Photos of automakers assembly lines, and of workers on the plant floor performing their part of the manufacturing process, are always of great interest. Not only does one get an idea of how a car is built, but also of some of the processes involved in the making of various components.
The Imp Cyclecar was designed by William B. Stout, and it was manufactured in Auburn, Indiana. A cyclecar is a small, lightweight one or two passenger vehicle built during a craze for them between the years of 1912 and 1914. Usually, the little cars were powered by V-twin air cooled engines bought from motorcycle manufacturers or engine building companies.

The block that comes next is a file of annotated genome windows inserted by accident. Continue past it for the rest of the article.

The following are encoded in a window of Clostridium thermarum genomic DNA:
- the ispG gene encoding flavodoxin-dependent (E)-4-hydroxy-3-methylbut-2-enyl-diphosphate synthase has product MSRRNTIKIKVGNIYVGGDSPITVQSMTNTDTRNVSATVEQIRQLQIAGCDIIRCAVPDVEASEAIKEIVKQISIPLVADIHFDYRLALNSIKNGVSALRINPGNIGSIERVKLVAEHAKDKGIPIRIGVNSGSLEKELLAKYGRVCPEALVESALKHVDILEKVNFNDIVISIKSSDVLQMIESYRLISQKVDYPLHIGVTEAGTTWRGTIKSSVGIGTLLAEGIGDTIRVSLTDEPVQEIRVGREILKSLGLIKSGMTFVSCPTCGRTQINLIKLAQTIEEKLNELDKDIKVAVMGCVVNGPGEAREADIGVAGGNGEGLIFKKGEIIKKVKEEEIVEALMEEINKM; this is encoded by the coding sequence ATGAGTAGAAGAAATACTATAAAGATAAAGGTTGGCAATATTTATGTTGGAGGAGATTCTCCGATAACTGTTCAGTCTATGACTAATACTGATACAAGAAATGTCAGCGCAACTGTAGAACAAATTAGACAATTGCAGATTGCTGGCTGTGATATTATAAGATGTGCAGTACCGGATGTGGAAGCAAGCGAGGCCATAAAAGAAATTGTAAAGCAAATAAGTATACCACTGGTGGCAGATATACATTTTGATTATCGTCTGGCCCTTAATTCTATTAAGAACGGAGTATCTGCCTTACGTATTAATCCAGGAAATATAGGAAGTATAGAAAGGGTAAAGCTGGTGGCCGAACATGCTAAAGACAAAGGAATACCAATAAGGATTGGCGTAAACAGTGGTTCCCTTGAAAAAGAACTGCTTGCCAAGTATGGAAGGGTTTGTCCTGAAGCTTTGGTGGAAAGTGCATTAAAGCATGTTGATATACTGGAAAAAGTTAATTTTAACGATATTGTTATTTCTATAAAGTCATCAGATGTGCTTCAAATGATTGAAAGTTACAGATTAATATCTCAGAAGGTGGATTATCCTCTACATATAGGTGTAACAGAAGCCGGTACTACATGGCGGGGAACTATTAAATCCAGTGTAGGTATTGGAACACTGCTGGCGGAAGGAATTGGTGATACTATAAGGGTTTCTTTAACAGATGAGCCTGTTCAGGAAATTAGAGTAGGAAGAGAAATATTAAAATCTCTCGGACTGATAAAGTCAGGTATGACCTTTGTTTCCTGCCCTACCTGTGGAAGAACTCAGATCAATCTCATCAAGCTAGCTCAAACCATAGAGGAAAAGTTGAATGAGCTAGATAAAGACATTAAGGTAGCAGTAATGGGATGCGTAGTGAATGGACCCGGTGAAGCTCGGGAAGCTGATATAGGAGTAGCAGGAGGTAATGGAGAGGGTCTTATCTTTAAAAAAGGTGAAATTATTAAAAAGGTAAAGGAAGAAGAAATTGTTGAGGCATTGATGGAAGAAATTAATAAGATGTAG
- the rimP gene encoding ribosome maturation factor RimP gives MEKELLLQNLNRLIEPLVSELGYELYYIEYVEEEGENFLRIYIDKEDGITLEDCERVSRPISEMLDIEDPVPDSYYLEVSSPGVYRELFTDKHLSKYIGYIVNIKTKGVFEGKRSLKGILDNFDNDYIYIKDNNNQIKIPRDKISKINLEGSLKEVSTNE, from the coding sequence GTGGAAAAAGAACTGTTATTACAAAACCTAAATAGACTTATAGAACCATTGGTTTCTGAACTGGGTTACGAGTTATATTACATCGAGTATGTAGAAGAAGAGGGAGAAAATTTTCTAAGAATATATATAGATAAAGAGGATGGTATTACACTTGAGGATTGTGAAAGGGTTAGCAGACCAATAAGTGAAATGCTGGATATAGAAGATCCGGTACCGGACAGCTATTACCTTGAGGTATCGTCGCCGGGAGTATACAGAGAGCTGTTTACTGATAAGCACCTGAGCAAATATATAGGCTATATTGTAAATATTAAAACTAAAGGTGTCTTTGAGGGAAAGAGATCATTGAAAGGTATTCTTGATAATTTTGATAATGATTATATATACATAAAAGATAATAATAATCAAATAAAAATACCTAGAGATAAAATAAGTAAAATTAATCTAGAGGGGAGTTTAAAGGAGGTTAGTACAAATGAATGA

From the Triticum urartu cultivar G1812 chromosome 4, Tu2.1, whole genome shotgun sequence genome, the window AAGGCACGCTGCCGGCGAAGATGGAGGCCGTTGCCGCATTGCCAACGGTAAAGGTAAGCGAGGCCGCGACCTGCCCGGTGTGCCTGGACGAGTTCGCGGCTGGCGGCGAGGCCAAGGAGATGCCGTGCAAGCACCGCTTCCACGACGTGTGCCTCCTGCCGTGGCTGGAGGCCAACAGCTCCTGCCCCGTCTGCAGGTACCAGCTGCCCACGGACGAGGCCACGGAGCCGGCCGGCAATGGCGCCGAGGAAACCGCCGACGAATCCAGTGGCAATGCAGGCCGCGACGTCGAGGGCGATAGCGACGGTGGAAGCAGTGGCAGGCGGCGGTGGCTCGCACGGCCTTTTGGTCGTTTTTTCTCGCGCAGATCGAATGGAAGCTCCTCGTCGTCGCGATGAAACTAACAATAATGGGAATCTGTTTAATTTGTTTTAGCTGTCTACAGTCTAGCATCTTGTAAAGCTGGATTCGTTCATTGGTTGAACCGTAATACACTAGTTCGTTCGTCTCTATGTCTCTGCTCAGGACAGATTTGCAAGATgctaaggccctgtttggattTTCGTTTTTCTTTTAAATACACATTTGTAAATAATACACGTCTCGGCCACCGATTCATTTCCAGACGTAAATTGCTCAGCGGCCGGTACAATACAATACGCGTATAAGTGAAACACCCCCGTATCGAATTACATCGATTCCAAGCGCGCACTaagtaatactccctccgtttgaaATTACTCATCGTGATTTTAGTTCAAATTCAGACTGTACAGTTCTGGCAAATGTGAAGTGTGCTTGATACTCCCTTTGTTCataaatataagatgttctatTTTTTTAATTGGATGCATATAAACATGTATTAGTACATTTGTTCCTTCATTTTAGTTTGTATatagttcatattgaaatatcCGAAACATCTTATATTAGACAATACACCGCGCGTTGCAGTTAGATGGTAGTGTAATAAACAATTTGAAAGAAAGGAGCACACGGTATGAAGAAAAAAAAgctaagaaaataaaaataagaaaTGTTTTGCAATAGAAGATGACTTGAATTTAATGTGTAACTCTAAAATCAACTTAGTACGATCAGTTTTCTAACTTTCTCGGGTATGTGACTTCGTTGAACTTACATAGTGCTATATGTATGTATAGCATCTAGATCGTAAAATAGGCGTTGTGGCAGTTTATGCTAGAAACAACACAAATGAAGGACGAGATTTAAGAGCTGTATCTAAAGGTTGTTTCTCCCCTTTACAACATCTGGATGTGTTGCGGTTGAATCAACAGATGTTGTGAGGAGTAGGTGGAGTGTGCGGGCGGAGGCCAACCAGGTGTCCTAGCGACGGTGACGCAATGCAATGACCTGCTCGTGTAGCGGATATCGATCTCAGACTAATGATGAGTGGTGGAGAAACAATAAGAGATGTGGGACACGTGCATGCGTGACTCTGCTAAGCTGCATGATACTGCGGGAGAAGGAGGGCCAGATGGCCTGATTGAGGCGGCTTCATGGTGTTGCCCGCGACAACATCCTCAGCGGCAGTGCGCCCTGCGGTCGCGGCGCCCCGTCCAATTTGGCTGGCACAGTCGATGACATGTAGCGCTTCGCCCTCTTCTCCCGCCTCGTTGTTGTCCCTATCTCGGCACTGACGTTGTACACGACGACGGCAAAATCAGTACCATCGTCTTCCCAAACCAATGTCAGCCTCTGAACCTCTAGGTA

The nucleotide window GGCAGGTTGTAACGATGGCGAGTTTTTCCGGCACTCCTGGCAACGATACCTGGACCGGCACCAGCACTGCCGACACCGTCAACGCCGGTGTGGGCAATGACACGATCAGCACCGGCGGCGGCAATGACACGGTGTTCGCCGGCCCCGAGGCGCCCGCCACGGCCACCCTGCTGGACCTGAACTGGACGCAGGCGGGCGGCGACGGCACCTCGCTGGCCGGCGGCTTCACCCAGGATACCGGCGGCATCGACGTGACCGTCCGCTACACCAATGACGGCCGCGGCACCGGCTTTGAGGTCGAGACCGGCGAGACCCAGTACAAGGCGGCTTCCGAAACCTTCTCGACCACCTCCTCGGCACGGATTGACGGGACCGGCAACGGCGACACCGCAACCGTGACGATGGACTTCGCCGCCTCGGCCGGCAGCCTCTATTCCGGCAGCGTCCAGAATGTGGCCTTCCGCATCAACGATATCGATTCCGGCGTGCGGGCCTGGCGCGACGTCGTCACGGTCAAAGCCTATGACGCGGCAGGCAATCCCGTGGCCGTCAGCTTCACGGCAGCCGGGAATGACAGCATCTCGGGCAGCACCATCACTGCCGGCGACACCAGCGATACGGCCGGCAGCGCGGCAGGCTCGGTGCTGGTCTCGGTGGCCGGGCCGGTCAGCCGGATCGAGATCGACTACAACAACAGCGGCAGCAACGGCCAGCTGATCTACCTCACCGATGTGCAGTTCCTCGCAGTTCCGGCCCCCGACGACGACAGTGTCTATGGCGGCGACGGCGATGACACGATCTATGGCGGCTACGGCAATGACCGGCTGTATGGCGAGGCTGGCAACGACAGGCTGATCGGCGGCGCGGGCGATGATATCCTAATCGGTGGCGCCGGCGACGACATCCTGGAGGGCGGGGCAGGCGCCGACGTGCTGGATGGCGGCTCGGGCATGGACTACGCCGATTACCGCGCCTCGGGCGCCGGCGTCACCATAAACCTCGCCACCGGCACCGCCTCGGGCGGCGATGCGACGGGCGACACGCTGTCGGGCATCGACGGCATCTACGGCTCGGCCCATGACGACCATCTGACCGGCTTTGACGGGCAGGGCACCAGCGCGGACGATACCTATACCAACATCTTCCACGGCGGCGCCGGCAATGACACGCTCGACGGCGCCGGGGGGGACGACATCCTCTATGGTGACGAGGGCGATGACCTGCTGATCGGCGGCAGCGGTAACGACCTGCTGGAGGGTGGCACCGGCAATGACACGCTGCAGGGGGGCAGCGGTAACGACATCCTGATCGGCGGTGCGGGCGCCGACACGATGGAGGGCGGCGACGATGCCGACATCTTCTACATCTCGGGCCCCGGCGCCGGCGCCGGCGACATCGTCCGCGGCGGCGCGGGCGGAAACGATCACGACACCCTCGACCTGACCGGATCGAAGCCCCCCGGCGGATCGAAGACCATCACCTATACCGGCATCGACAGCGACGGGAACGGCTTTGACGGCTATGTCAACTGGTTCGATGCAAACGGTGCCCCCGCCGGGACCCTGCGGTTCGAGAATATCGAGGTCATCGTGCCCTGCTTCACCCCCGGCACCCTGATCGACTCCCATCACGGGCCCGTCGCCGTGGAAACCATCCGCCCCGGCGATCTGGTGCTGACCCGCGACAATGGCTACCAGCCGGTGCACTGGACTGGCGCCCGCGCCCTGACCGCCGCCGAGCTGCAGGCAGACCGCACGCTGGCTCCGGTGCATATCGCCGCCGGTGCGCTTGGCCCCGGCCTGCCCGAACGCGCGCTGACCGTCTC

The lead photo was taken in the inspection area of the Imp plant, and one of the V-twin engines and the framework for the engine and friction drive assembly are being examined.
- The image above shows the assembly line for the power train, friction drive and the belt drive jackshaft.
- Workers below are dipping components into the japan black varnish tanks. On the right, front axle assemblies are lowered into the tank and then placed in a drip tray before going into the drying oven.